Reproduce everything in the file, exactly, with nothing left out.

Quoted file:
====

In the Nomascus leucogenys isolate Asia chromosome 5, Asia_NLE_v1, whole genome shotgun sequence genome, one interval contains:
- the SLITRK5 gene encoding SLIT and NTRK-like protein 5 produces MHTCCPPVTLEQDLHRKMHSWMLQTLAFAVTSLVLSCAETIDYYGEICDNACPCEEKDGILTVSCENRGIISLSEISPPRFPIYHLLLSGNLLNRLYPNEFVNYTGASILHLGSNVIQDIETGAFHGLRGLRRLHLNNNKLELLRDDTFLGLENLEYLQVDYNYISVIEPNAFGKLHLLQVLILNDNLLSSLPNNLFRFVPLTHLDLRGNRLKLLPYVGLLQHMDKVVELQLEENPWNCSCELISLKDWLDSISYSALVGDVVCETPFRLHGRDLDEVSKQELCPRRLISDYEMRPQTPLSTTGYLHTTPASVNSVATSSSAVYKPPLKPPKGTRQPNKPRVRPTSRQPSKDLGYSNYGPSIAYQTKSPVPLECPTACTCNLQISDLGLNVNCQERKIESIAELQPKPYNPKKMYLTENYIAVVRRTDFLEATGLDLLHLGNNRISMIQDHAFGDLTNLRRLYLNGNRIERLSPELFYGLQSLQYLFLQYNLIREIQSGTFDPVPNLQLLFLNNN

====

In the Nomascus leucogenys isolate Asia chromosome 5, Asia_NLE_v1, whole genome shotgun sequence genome, one interval contains:
- the SLITRK5 gene encoding SLIT and NTRK-like protein 5 produces MHTCCPPVTLEQDLHRKMHSWMLQTLAFAVTSLVLSCAETIDYYGEICDNACPCEEKDGILTVSCENRGIISLSEISPPRFPIYHLLLSGNLLNRLYPNEFVNYTGASILHLGSNVIQDIETGAFHGLRGLRRLHLNNNKLELLRDDTFLGLENLEYLQVDYNYISVIEPNAFGKLHLLQVLILNDNLLSSLPNNLFRFVPLTHLDLRGNRLKLLPYVGLLQHMDKVVELQLEENPWNCSCELISLKDWLDSISYSALVGDVVCETPFRLHGRDLDEVSKQELCPRRLISDYEMRPQTPLSTTGYLHTTPASVNSVATSSSAVYKPPLKPPKGTRQPNKPRVRPTSRQPSKDLGYSNYGPSIAYQTKSPVPLECPTACTCNLQISDLGLNVNCQERKIESIAELQPKPYNPKKMYLTENYIAVVRRTDFLEATGLDLLHLGNNRISMIQDHAFGDLTNLRRLYLNGNRIERLSPELFYGLQSLQYLFLQYNLIREIQSGTFDPVPNLQLLFLNNN